FAMILY FORCE 5 RETURN WITH NEW ALBUM ‘III’ OCTOBER 18 ON TOOTH & NAIL RECORDS//III ENTERTAINMENT
Since 2005, FAMILY FORCE 5 has been galvanizing audiences with their incendiary dance floor mix of dirty South dance-rock anthems, thunderous beats, Southern-fried guitar and good-time lyrics. After raucous performances at Sonisphere, the Vans Warped Tour and a handful of U.S. festivals this summer, the Atlanta quintet will release their genre-obliterating new album III onOctober 18 via Tooth & Nail Records//III Entertainment.
Part party-bangers, part grimy rockers, FAMILY FORCE 5’s booty-quaking beats and face-melting synths have earned them a loyal following culled from their ceaseless touring and chart-topping albums, the group’s previous album 08’s Dance or Die debuted on the Billboard Top 200 chart at #30and the Modern Rock chart at #8 with 13,000 copies sold in the first week.
III marks a dynamic shift for the group, a return-to-rock sound that resurrects the heavy guitars and bombastic beats of their debut. Opening track “Can You Feel It” explodes with searing guitars and vocalist SOLOMON’s distorted voice slices through the boom-bap of tumultuous drums. “Our goal was to make jock jams for the future,” DEREK (guitars) says about the album opener. “At the time, we were listening to a lot of Sleigh Bells, and we wanted to create something mean and gritty. This track gets people hyped up, and it perfectly sets the tone for the rest of the album.” Unadulterated energy ties the band’s unstoppable genre-hopping as FAMILY FORCE 5 explores low slung bass booms and harmonica howls on “Wobble” and the tongue-in-cheek “scenie baby” call-out pop song, “Tank Top.” These are songs for blaring at maximum volume, blasting from a sweaty club or a low-riding pick-up truck. “III sounds like rock and roll with barbecue sauce,” DEREK laughs.
III is the follow-up to 08’s Dance or Die which pushed the band into electro-groove territory, as a synth-powered cavalcade lead with SOLOMON’s passionate vocals. An Alternative Pressmagazine cover story followed the album’s release and the group co-headlined the completely sold-out “Alternative Press Fall Tour” with 3OH!3 andThe Maine in late 2009. Ever since their frenetic ’06 debut Business Up Front, Party in the Back (Maverick), FAMILY FORCE 5 has forged their own path. After leaving their major label deal, the band pushed on to sell over 350,000 digital singles and well over 150,000 albums. It’s this DIY-style that has continued to make the group (made up of the brothers JACOB, JOSH, and SOLOMON OLDS, and brothers-from-other-mothers,NATHAN CURRIN and DEREK MOUNT) into self-made juggernauts that steamroll audiences with their upbeat party anthems and raucous stage antics.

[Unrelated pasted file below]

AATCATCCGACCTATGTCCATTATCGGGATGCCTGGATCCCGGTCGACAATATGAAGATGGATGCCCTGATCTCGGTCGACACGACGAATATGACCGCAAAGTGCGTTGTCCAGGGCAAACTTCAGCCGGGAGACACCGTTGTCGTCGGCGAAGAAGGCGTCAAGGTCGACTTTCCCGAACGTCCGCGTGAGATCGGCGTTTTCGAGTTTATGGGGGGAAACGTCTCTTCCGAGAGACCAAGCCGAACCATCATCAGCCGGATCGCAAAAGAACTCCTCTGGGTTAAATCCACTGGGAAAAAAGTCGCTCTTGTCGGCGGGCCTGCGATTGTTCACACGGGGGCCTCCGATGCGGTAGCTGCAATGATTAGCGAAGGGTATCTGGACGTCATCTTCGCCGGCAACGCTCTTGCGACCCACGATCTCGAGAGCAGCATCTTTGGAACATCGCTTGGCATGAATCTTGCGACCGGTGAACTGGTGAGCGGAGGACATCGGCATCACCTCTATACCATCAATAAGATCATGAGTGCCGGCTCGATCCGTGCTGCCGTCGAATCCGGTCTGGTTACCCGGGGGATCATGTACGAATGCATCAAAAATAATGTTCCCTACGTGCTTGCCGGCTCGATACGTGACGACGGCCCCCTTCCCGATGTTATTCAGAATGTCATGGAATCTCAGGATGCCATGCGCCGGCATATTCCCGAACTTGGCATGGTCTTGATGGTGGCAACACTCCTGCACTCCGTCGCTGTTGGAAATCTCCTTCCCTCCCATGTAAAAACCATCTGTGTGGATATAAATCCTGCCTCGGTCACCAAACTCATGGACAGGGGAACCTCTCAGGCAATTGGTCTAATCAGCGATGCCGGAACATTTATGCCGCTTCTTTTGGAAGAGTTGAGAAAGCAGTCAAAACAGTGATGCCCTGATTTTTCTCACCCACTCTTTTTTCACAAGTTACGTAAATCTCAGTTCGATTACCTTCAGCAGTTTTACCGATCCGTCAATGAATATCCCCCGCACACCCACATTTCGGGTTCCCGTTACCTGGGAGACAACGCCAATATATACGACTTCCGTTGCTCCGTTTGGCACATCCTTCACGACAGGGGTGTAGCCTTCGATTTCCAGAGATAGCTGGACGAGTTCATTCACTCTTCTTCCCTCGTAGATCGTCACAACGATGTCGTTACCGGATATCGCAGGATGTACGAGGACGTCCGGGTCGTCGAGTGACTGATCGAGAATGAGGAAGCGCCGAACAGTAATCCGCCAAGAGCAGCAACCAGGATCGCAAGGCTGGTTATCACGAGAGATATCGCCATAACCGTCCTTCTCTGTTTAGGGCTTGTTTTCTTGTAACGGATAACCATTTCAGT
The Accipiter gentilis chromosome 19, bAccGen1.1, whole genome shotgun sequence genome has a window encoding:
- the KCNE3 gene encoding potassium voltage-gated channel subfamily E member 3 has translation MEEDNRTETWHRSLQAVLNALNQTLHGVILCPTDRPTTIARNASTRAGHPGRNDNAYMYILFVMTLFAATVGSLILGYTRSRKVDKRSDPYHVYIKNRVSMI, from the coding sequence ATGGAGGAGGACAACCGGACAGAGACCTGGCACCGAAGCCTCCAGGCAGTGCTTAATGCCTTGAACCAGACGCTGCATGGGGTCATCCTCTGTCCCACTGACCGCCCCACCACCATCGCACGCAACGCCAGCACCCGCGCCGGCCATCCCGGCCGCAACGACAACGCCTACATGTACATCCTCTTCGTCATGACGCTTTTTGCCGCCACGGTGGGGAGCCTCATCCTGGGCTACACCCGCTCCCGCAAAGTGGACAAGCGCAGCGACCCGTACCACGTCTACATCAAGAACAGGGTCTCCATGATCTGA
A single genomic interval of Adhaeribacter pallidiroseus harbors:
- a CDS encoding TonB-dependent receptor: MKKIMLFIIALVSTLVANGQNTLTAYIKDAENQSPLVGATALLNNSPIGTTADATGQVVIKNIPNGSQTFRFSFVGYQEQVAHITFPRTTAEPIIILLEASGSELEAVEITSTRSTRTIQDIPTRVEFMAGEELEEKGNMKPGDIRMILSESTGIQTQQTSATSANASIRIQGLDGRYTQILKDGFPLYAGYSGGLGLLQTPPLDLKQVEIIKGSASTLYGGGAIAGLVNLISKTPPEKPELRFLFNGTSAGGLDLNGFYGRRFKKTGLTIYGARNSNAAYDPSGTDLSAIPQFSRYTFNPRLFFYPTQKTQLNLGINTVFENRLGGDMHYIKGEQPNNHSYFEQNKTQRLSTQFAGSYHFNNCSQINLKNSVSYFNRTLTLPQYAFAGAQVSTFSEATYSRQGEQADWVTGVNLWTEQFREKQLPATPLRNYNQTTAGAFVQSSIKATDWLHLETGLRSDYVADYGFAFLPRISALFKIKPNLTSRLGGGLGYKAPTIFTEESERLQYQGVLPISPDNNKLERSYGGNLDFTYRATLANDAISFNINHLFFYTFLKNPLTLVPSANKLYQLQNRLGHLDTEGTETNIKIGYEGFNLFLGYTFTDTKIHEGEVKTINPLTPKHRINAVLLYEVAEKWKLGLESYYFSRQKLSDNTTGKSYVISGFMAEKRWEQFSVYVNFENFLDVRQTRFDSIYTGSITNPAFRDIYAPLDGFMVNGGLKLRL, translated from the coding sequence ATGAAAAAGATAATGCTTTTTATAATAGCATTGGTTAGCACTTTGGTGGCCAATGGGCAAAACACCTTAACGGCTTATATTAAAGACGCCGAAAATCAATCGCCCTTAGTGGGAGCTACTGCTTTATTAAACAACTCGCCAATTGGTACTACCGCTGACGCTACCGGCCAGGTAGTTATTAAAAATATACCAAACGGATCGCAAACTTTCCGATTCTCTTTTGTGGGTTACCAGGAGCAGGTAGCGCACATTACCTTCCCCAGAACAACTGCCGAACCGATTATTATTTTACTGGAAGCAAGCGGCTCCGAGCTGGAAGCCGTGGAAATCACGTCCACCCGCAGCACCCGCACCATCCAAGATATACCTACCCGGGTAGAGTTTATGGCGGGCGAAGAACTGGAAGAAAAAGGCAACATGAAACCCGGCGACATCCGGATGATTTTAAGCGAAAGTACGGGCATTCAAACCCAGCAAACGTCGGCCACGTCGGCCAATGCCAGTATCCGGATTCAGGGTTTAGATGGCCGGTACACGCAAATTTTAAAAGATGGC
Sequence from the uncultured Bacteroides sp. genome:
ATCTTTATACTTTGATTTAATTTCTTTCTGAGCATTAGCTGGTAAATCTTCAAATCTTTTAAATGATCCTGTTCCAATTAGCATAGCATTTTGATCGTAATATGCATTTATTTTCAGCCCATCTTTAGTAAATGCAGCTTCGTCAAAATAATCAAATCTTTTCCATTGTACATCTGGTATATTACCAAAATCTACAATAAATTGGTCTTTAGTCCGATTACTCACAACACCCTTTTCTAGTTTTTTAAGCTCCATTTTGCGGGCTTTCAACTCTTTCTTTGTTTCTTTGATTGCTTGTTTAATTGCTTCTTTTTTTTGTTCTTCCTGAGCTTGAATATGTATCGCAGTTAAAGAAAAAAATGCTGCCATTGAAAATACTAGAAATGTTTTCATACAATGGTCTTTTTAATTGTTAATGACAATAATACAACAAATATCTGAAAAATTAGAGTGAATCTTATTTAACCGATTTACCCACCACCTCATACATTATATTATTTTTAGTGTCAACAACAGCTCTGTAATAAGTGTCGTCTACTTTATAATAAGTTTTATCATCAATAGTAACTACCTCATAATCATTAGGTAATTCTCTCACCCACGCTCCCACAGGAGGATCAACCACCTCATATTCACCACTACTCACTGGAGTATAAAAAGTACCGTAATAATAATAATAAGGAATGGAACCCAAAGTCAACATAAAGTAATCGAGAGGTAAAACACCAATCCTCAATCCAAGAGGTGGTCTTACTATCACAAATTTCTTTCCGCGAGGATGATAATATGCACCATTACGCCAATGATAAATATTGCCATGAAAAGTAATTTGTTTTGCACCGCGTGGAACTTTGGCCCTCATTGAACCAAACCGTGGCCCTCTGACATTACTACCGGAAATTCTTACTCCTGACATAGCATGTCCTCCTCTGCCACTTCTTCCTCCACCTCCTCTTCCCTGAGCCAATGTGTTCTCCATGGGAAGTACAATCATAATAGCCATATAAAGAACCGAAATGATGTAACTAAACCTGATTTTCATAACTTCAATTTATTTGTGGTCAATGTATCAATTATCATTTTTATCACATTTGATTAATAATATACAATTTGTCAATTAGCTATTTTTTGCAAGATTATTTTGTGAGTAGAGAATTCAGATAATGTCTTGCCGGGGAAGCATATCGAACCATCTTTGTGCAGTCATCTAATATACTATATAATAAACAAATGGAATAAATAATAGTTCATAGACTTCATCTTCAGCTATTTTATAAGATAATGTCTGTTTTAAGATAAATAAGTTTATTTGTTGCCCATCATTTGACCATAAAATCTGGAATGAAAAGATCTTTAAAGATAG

Although they aren’t afraid to take a trip on the ironic side, the band tips their hats to authenticity. On III, they infused a taste of reality, exploring more than just the party scene they’ve espoused during their career. On “Paycheck,” the band addresses the challenges of living in a country suffering with economic collapse and seemingly incurable unemployment. “I’m broke/broke as a joke/thinkin’ ‘bout movin’ back in with my folks,” Solomon sings on “Paycheck.” FF5 heard the stories of their fans who are down on their luck, unemployed and struggling to survive. “A lot of America is pretty poor right now,” SOLOMON explains. “We kept hearing our fans say they were living paycheck to paycheck. So we wanted to write a song about that, with a positive message that turns it around.”
After a lifetime of making music, FAMILY FORCE 5 have unmistakably come into their own. They’ve forged together their disparate musical influences, their reckless attitude, and heartfelt authenticity into III. Now, with hardships behind them and the open road ahead, the band is on a mission to keep their fire spreading and their family growing. “FAMILY FORCE 5 is a real, authentic community that transcends the music,” Derek says. “We make music that we love, and we hope other people love it too, whether it makes them break-dance, two-step, or simply smile.”